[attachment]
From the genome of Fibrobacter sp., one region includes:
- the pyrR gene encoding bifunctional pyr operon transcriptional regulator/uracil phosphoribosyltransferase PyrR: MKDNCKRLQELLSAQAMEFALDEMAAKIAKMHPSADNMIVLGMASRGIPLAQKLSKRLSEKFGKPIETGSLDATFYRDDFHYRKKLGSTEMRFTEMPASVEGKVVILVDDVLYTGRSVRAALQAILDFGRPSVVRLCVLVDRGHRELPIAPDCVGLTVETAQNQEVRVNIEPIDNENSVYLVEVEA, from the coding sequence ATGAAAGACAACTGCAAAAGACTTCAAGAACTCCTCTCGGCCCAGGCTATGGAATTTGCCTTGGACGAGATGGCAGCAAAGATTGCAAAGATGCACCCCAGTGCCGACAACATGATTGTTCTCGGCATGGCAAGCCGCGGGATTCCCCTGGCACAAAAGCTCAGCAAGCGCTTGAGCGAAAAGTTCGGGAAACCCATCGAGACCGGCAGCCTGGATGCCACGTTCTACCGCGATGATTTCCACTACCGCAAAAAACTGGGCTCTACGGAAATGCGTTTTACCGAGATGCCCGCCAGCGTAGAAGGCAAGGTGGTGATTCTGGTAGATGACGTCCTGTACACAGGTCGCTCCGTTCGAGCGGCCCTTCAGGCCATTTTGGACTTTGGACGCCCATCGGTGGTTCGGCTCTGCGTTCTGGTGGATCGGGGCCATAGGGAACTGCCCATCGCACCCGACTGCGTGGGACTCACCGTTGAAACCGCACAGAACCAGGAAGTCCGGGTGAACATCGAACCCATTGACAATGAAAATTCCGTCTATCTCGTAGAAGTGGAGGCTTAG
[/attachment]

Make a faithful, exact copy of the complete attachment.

From the genome of Fibrobacter sp., one region includes:
- the pyrR gene encoding bifunctional pyr operon transcriptional regulator/uracil phosphoribosyltransferase PyrR: MKDNCKRLQELLSAQAMEFALDEMAAKIAKMHPSADNMIVLGMASRGIPLAQKLSKRLSEKFGKPIETGSLDATFYRDDFHYRKKLGSTEMRFTEMPASVEGKVVILVDDVLYTGRSVRAALQAILDFGRPSVVRLCVLVDRGHRELPIAPDCVGLTVETAQNQEVRVNIEPIDNENSVYLVEVEA, from the coding sequence ATGAAAGACAACTGCAAAAGACTTCAAGAACTCCTCTCGGCCCAGGCTATGGAATTTGCCTTGGACGAGATGGCAGCAAAGATTGCAAAGATGCACCCCAGTGCCGACAACATGATTGTTCTCGGCATGGCAAGCCGCGGGATTCCCCTGGCACAAAAGCTCAGCAAGCGCTTGAGCGAAAAGTTCGGGAAACCCATCGAGACCGGCAGCCTGGATGCCACGTTCTACCGCGATGATTTCCACTACCGCAAAAAACTGGGCTCTACGGAAATGCGTTTTACCGAGATGCCCGCCAGCGTAGAAGGCAAGGTGGTGATTCTGGTAGATGACGTCCTGTACACAGGTCGCTCCGTTCGAGCGGCCCTTCAGGCCATTTTGGACTTTGGACGCCCATCGGTGGTTCGGCTCTGCGTTCTGGTGGATCGGGGCCATAGGGAACTGCCCATCGCACCCGACTGCGTGGGACTCACCGTTGAAACCGCACAGAACCAGGAAGTCCGGGTGAACATCGAACCCATTGACAATGAAAATTCCGTCTATCTCGTAGAAGTGGAGGCTTAG